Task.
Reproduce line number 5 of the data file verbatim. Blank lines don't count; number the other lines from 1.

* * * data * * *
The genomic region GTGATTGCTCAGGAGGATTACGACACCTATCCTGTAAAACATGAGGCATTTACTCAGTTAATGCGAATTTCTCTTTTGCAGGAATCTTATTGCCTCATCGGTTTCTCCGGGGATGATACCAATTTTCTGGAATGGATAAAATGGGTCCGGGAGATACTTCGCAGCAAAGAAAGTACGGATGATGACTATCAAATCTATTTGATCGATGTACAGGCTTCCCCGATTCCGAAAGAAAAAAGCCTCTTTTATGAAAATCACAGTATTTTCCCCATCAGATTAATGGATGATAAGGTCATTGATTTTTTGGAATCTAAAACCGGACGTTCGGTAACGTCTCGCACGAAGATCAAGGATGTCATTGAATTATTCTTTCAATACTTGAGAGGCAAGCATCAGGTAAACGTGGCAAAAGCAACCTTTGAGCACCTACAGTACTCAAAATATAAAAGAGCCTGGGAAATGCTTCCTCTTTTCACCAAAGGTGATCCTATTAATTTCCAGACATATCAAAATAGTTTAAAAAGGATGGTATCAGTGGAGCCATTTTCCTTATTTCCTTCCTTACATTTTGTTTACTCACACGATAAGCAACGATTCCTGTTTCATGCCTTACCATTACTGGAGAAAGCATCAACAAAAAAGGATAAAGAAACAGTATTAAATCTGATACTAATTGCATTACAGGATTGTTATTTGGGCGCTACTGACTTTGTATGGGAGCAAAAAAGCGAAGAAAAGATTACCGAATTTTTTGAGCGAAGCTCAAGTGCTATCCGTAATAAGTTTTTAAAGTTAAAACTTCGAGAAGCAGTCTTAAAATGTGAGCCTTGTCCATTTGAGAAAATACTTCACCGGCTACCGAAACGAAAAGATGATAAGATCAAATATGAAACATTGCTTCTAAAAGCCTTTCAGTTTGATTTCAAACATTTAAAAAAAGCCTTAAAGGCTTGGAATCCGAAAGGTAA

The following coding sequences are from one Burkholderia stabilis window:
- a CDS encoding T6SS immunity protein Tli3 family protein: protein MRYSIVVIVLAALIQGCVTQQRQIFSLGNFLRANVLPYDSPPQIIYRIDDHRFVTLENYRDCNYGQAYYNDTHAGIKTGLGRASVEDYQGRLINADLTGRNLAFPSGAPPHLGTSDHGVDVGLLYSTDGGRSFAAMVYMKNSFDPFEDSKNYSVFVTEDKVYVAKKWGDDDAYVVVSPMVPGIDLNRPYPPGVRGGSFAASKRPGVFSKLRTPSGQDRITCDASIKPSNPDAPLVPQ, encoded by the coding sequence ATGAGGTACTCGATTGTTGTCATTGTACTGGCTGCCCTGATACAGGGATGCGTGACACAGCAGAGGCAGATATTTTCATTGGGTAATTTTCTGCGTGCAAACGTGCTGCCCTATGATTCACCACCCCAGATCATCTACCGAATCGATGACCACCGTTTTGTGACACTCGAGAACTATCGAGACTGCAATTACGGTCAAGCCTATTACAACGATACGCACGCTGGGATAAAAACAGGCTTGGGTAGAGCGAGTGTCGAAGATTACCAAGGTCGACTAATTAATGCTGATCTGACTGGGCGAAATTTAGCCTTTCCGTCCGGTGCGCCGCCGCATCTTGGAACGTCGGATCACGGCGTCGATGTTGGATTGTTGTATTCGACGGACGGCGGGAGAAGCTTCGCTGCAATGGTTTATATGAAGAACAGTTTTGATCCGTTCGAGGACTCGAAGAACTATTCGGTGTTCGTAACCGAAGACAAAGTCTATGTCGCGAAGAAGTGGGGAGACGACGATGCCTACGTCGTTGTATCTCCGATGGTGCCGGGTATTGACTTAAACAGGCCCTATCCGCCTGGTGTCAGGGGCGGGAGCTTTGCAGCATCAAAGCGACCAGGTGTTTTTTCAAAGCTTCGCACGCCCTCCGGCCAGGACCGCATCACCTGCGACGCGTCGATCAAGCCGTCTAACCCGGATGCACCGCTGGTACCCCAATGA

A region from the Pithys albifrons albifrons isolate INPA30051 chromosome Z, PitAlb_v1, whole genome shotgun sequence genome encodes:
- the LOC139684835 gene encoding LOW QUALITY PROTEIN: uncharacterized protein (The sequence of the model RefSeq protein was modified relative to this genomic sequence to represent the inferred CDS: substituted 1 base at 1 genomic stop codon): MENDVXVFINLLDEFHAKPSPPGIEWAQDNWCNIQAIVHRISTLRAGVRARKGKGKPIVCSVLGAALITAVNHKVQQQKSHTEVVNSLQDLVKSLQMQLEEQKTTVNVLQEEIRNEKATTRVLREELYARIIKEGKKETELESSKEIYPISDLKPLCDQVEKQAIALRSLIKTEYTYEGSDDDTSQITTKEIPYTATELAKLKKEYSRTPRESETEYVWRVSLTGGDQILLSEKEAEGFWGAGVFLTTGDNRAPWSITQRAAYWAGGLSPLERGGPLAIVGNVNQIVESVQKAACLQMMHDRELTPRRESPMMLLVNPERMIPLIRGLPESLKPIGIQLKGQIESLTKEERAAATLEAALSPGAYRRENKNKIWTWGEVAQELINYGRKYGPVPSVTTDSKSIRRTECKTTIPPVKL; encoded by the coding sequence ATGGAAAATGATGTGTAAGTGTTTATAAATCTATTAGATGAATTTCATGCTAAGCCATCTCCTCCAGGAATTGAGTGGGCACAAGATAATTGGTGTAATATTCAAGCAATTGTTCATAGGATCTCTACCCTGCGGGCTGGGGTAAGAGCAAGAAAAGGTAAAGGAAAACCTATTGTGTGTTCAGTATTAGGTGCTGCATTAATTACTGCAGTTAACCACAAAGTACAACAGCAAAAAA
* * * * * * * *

- the LOC139684835 gene encoding LOW QUALITY PROTEIN: uncharacterized protein (The sequence of the model RefSeq protein was modified relative to this genomic sequence to represent the inferred CDS: substituted 1 base at 1 genomic stop codon): MENDVXVFINLLDEFHAKPSPPGIEWAQDNWCNIQAIVHRISTLRAGVRARKGKGKPIVCSVLGAALITAVNHKVQQQKSHTEVVNSLQDLVKSLQMQLEEQKTTVNVLQEEIRNEKATTRVLREELYARIIKEGKKETELESSKEIYPISDLKPLCDQVEKQAIALRSLIKTEYTYEGSDDDTSQITTKEIPYTATELAKLKKEYSRTPRESETEYVWRVSLTGGDQILLSEKEAEGFWGAGVFLTTGDNRAPWSITQRAAYWAGGLSPLERGGPLAIVGNVNQIVESVQKAACLQMMHDRELTPRRESPMMLLVNPERMIPLIRGLPESLKPIGIQLKGQIESLTKEERAAATLEAALSPGAYRRENKNKIWTWGEVAQELINYGRKYGPVPSVTTDSKSIRRTECKTTIPPVKL; encoded by the coding sequence ATGGAAAATGATGTGTAAGTGTTTATAAATCTATTAGATGAATTTCATGCTAAGCCATCTCCTCCAGGAATTGAGTGGGCACAAGATAATTGGTGTAATATTCAAGCAATTGTTCATAGGATCTCTACCCTGCGGGCTGGGGTAAGAGCAAGAAAAGGTAAAGGAAAACCTATTGTGTGTTCAGTATTAGGTGCTGCATTAATTACTGCAGTTAACCACAAAGTACAACAGCAAAAAA